Studies have proven that love and encouragement can reduce the problems of the differently-abled. Experts at a session titled ‘Success Stories’, organised as part of the International Conference on Comprehensive Education (ICCE) for Children with Special Needs, presented research papers that brought to light the importance of love and encouragement in solving the problems of children with disabilities.
The ICCE is organised by the Different Art Centre and Adelphi University, New York, with support from the State Department of Social Justice and the Central Department of Disability Empowerment,
Chandigarh-based therapeutic storyteller Shivani Dhillon, MG University student Simi Joseph and rehabilitation psychologist BS Reema of Thiruvananthapuram Magic Planet, shared their research and findings with the delegates.
According to Shivani Dhillon, it has been proven that all the problems commonly shown by differently-abled children, including behavioural problems, can be reduced through moral stories. If your child regularly throws objects and breaks them, it is not advisable to get angry or immediately reprimand him / her for doing so. Instead, take your time, and when the child is happy, try telling him / her why it is not good to throw things. Drive home your point in the form of a story. Parents need to prepare themselves to narrate the story before doing so. Repeatedly resorting to this method will help in gradually changing such behaviour.
Pointing out that sexual thoughts, masturbation, and the like are rights of differently-abled people, just as they are for the others. However, often due to social and religious reasons, people never talk about all these. All such difficulties can be overcome by believing in the fact that love is the best medicine that can be given to people with disabilities.
Simi Joseph, a student of Medical Psychiatry in Social Work, at the MG University, explained the case of a girl affected with osteogenesis imperfect, which is a severe condition where bones break easily, who became a homeopathic practitioner. There are such incredible stories of people in this world, said Simi Joseph, adding that the differently-abled kid who wanted to be a doctor, has gone on to achieve her goal. She is now a doctor and is happily married.
Parents of people with brittle bones should be educated first. Patients should then be given the opportunity to participate in all aspects of society. This can be done with the help of friends, relatives, local governments and voluntary organisations. She also narrated the real life story of a young man, who had been suffering from a serious disease called osteogenesis type 3, going on to secure a job with the State Bank of India. A 95% differently-abled person, he used to lie down in class at school as he could not sit erect.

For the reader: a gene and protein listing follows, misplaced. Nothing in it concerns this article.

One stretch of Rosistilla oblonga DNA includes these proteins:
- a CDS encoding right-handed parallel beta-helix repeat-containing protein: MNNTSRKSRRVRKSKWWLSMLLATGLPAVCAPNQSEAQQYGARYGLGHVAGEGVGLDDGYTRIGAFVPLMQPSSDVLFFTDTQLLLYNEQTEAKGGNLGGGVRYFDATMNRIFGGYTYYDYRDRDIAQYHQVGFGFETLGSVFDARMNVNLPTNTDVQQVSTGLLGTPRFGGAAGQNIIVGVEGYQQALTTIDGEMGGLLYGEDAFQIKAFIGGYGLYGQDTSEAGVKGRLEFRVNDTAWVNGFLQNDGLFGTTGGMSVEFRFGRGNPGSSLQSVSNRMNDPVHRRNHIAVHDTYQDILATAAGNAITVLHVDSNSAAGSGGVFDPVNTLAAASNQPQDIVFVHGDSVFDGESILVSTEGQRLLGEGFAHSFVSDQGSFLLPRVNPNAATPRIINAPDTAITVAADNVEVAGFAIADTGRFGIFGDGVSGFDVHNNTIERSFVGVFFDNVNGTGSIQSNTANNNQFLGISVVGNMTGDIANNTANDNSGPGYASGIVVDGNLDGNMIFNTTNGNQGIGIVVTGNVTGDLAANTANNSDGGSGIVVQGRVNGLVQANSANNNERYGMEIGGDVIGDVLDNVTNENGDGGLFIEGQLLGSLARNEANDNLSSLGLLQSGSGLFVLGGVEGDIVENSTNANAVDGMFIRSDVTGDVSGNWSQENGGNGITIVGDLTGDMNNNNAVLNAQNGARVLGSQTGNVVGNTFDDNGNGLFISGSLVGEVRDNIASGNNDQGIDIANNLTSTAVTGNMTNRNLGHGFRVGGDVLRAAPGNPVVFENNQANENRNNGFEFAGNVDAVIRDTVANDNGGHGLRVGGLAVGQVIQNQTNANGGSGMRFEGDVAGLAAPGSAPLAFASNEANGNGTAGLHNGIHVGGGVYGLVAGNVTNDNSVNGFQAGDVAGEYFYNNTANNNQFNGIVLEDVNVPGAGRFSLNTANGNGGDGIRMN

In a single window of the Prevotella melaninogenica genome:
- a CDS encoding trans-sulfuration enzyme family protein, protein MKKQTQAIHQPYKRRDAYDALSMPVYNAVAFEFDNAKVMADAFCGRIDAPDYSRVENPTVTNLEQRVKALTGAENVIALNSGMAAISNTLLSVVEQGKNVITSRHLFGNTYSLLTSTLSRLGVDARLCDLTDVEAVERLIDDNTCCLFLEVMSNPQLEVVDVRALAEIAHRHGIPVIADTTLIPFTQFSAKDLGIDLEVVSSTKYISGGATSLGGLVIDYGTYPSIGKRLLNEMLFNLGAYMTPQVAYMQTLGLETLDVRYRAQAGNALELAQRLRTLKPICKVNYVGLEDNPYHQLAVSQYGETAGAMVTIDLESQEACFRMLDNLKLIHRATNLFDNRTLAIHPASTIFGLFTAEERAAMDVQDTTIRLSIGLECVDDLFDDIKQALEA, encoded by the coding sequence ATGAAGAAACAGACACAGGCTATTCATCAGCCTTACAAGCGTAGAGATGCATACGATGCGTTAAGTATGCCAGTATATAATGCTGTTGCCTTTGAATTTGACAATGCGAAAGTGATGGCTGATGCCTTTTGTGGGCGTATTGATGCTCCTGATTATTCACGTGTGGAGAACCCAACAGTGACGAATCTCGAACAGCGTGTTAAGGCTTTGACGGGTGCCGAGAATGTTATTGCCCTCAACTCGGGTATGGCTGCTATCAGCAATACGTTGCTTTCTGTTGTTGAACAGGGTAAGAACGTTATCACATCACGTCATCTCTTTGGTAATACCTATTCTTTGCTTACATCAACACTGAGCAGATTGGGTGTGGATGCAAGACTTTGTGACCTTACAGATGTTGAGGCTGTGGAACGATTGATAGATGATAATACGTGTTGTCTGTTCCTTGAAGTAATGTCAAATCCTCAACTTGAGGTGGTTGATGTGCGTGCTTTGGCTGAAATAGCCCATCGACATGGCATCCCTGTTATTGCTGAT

Simi also narrated the story of a young man who currently works at Microsoft. Though he had attended interviews at many companies and was rejected, he refused to be disappointed. It is a great message to the society that all of them were able to succeed in their personal and professional life.
Parents of differently-abled people face problems, such as masturbation in public places. This often happens due to lack of knowledge. BS Reema, rehabilitation psychologist at Magic Planet, Thiruvananthapuram, said that children should be made aware of these aspects of life before they reach adulthood. They can be convinced that such things should only be done in the bedroom, toilet, or washroom. Telling them needs to factor in a great amount of love, she said, adding that it has been witnessed that after three months of exercises in such children, such problems were greatly reduced. State Disability Commissioner Panchapakesan moderated the session.
Another session witnessed Stuart Bennett, founder of Corbett Farms, USA, elaborating on the potential of equine therapy in improving the mental health of children with disabilities. He said that interaction with animals would help a great deal in reducing mental stress. Cautioning that proper precautions are needed for this, he added that there is a lot to learn from animals and that animal companionship can equip differently-abled people to adapt to real life situations. He said that equine therapy helps in the production of the happy hormone.